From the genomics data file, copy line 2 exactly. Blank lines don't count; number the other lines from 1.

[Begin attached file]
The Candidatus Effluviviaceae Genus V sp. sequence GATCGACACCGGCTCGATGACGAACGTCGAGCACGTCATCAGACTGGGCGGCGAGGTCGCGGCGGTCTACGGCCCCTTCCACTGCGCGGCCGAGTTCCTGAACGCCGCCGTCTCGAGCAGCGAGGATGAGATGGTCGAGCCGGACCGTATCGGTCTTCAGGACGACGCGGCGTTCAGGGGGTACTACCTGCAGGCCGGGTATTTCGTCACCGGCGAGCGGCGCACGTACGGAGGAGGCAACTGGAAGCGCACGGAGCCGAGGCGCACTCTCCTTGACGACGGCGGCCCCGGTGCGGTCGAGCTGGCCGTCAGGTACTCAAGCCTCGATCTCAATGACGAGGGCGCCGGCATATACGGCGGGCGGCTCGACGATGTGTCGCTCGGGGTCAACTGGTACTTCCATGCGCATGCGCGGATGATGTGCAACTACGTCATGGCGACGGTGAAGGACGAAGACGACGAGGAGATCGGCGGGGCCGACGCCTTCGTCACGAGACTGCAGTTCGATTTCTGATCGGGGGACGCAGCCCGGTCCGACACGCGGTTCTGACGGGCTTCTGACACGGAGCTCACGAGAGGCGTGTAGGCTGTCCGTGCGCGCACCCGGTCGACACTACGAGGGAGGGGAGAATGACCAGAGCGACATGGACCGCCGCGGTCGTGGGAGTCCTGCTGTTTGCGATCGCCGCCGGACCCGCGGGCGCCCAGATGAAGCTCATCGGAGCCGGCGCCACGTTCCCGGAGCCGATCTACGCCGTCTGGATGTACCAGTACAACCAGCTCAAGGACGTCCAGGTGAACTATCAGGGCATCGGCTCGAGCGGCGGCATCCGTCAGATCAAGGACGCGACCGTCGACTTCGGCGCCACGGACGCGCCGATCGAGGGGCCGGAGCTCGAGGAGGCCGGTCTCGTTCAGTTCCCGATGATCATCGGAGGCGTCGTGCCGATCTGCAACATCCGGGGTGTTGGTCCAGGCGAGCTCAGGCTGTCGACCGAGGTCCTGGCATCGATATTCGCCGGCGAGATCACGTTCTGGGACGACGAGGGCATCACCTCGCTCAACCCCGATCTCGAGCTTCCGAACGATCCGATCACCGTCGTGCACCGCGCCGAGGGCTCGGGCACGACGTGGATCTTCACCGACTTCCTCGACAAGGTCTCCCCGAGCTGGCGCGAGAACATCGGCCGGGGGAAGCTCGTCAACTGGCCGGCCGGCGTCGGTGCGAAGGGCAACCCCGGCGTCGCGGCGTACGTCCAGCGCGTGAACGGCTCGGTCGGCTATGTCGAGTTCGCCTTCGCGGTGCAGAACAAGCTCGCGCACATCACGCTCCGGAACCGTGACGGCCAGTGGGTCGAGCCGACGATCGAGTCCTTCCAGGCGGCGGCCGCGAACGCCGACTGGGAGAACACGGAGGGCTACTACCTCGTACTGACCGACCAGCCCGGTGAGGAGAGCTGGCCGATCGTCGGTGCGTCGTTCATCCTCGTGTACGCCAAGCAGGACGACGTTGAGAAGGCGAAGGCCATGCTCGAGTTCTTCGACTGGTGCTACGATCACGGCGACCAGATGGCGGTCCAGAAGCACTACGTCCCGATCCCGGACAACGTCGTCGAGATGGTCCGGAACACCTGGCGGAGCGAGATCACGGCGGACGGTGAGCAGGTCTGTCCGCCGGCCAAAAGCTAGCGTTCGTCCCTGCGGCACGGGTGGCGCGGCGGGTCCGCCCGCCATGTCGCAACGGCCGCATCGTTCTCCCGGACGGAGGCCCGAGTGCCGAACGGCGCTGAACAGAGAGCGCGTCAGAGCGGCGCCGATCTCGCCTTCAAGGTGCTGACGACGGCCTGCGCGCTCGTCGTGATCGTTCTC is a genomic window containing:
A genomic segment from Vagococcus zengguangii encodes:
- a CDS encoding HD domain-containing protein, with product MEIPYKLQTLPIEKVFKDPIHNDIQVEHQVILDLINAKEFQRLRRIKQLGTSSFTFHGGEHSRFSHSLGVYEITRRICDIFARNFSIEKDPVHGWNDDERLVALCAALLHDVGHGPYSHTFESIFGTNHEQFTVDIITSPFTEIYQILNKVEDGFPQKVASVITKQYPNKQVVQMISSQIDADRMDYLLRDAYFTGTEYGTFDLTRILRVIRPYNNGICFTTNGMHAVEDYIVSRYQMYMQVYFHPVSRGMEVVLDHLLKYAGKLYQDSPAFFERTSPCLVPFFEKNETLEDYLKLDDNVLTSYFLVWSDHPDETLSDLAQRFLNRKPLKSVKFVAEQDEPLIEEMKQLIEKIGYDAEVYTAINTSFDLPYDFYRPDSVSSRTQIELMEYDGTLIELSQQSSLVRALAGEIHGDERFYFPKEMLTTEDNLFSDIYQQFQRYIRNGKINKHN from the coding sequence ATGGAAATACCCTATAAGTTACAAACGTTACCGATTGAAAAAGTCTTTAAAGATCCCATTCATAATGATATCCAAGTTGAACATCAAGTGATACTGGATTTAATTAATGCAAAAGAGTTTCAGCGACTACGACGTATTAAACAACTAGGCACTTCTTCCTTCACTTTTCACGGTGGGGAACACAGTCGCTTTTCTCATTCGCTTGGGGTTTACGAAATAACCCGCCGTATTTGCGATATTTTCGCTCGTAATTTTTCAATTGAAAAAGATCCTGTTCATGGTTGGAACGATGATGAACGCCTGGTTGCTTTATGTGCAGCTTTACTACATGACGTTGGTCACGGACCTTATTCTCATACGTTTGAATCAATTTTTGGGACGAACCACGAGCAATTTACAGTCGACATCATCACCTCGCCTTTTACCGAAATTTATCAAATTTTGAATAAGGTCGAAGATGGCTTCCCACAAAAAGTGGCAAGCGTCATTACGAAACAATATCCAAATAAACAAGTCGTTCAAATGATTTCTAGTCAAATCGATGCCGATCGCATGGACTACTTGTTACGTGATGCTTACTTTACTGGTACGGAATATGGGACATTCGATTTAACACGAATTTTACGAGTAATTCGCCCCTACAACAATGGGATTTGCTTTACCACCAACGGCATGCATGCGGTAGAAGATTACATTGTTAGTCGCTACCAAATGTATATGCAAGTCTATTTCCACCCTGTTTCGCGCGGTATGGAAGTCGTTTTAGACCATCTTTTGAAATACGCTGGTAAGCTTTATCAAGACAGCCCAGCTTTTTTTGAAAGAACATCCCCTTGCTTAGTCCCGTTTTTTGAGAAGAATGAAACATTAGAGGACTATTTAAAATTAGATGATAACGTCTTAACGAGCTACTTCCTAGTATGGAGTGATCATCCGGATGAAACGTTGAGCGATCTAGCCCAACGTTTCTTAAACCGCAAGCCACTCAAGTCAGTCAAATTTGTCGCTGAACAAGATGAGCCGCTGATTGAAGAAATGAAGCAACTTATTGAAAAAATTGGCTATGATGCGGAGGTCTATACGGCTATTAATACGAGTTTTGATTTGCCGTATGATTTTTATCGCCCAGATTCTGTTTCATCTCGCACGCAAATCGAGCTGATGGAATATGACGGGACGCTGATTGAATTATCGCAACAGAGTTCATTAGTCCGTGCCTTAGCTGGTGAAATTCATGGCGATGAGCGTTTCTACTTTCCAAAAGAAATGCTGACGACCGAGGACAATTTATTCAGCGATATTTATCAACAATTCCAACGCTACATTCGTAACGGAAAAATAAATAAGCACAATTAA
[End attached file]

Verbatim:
A genomic segment from Vagococcus zengguangii encodes: